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Respecting Cultural Differences

Sara Ani
Baltimore, Maryland, USA
From: LEAVEN, Vol. 33 No. 4, August-September 1997, pp. 79

One exciting aspect of La Leche League is its international scope. Leaders, Groups and members are found in countries all over the globe. Mothering through breastfeeding transcends cultural and language differences.

Mothers who attend Series Meetings represent a wide range of ethnic, racial and religious groups. All are eager to share their experiences and this is best accomplished in an atmosphere of respect for individuality. Although the world has "grown smaller" through the use of technology, we need to continue to be aware of the barriers that differences can create.

A Leader uses several ways to demonstrate her awareness of a mother's culture and how it impacts on her interactions with others. She is alert to the nuances of body language and speech as well as her own personal bias. She is mindful that she sets the tone for the entire Group. The other mothers will notice her sensitivity, appreciate it and perhaps increase their own sensitivity.

It is estimated that as much as 70% of communication is nonverbal. Add to this the fact that different cultures have different meanings for the same body language. This was made clear to me during an exercise at the International Management Symposium held after the 1995 LLLI Conference. After we were paired up and each given different cultural scripts, we tried to communicate, ignorant of our partner's nonverbal messages. We realized that in order to communicate we needed to know more about each other.

Body language involves all the nonverbal behaviors that another exhibits including the posture, eye contact and even the "space" an individual requires.

For example, some cultures are more formal and look aghast at casual postures. A friend of mine, while traveling in the Middle East, sat in a synagogue with his legs crossed. A Sephardic man rebuked him for having what he considered casual attitude in a holy place.

Americans tend to look people in the eye. They are uncomfortable without continuous eye contact and assume that the other is hiding something or being less than honest if they look away. However, in some cultures, especially in Asia, it is a sign of respect to look down when spoken to and disrespectful to have continuous eye contact.

Similarly, cultures have specific expectations about the proximity of others. Latin Americans and southern Europeans stand closer to each other and touch more than Americans. Yet several British Leaders confided in me that they are sometimes uncomfortable with the level of hugging and kissing that American women display.

Verbal language can also be a barrier, even when everyone thinks they are speaking the same language. British Leaders point out that British English and American English have different words for the same object such as nappies and diapers. French Leaders relate that the same French word can have a totally different meaning in Quebec. Couple this with the use of abbreviations, acronyms, slang and "LLL lingo" and you can how see confusing communication can be.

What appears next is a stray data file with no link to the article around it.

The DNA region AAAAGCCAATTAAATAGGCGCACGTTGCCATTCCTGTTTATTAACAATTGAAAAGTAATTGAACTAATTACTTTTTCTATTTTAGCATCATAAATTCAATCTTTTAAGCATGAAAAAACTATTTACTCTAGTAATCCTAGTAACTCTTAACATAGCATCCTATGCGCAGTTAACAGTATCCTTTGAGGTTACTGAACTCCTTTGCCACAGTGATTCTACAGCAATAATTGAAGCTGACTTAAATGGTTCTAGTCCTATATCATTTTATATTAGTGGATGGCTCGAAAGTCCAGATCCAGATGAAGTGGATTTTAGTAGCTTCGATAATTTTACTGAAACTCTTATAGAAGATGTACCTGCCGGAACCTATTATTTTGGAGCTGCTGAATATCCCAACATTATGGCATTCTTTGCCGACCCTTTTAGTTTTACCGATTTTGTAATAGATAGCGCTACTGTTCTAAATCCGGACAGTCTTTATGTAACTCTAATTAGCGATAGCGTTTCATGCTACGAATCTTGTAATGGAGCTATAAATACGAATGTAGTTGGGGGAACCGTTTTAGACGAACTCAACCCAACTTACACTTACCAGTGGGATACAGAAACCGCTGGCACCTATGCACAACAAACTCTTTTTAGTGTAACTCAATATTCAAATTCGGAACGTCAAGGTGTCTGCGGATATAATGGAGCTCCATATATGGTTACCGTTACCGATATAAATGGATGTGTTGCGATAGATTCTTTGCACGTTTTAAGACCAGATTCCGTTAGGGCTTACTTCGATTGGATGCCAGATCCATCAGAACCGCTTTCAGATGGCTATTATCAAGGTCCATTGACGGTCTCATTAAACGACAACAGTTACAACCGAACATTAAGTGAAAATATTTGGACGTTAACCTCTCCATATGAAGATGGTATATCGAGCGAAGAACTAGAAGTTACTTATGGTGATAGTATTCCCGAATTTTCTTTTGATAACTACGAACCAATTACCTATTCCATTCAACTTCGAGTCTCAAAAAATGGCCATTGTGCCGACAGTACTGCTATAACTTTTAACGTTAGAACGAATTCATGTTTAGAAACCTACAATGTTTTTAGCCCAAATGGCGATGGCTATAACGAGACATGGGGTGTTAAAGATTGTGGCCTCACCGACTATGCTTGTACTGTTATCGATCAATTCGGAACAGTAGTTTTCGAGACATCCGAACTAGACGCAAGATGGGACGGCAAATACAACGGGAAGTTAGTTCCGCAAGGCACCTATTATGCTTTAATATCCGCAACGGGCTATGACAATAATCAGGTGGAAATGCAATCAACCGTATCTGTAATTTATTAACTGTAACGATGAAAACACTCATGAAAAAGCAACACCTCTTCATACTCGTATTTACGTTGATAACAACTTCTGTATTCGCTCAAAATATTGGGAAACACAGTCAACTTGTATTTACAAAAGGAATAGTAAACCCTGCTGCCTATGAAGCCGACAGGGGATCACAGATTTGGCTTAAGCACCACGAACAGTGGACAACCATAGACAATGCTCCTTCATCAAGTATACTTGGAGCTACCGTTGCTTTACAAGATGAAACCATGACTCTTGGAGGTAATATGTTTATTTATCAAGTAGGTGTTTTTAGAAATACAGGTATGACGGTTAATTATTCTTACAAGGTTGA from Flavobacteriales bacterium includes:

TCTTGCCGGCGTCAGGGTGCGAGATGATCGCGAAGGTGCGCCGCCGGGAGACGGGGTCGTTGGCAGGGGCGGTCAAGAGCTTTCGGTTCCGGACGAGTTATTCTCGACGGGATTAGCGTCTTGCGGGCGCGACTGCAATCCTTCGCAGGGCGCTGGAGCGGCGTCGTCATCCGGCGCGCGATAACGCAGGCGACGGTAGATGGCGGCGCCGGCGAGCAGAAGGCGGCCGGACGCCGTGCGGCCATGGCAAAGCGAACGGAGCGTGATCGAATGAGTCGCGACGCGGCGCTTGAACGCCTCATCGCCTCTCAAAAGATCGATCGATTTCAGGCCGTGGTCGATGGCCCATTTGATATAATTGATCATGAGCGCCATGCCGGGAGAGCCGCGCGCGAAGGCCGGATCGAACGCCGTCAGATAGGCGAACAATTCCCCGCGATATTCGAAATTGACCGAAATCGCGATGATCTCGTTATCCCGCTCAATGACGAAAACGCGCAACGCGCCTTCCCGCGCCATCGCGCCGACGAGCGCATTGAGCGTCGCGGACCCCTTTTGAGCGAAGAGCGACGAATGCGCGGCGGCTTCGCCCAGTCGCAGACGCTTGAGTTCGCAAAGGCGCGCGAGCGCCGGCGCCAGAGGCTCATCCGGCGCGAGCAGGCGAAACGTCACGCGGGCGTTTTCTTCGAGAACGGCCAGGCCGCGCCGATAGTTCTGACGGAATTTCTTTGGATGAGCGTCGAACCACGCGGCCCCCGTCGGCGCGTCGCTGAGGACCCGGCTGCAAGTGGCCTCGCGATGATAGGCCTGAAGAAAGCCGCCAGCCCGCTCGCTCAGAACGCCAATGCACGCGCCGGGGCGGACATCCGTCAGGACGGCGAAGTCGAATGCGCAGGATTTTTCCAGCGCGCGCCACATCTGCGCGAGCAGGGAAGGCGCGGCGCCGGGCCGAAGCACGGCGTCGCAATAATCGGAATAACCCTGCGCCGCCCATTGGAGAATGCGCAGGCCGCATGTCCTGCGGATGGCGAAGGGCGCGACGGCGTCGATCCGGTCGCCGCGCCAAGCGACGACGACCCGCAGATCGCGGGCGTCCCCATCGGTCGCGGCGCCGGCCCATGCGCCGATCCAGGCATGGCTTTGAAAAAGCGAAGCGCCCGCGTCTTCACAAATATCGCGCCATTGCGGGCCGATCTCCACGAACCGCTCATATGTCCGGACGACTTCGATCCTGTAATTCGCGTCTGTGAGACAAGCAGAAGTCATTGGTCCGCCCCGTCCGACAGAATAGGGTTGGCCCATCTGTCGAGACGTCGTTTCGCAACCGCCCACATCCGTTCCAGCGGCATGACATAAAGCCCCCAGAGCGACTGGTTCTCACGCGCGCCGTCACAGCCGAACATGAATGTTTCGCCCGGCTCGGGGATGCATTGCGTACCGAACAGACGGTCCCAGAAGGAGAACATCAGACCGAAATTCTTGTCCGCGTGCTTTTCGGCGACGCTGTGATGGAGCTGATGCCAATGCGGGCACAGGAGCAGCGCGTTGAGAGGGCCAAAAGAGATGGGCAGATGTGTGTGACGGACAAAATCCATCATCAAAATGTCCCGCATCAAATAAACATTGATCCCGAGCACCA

In addition to body language and verbal expression there are issues of food, religious beliefs and parenting practices to consider. All combine to create a network of values and opinions that must be respected.

Within my own Group, a very diverse one, monthly meetings find me cautioning members about frequent use of Yiddish and Hebrew words that others may not understand as well as talk about religious holiday preparations. Further, I must think about our meeting place. Some women may feel uncomfortable meeting in a location that is a house of worship. They may wonder if it implies that La Leche League is affiliated with a certain religious group.

Cultural and religious beliefs also often include ideas about modesty and nursing in front of others or how long a child should nurse. There also may be reluctance about stepping out of one's local neighborhood to attend meetings.

Balancing the needs of a diverse Group can be both challenging and rewarding.

When a Leader is aware of the social and religious complexities of the Group she can help mothers breastfeed within the context of their own cultural and religious doctrine. She can meet mothers' needs by being sensitive to differences, accepting these differences and looking for commonalities. She can be aware of how these things affect communication and can set the tone for meetings.

These six simple ideas have worked for me as I have tried to build a Group bonded by a focus on commonalities rather than differences:

  • Listen to others with an open mind.
  • Talk less.
  • Learn by asking questions.
  • Use a sense of humor to smooth over uncomfortable moments.
  • Realize that you have limitations and can't possibly know all there is to know about other cultures.
  • Share information about your own culture.

When Leaders develop respect for mothers who attend Series Meetings and demonstrate acceptance, other attendees will follow. Our goal as Leaders is to create an atmosphere that allows every mother to feel respected and supported. This enables her to feel comfortable as she exchanges ideas and becomes more receptive to LLL ideas.

The LEADER'S HANDBOOK sums it up well:

"The primary goal is to provide each mother with good, sound knowledge and allow her to proceed with the rearing of her child according to her own beliefs, values and personality." A Leader can do this if she respects and works with cultural differences.

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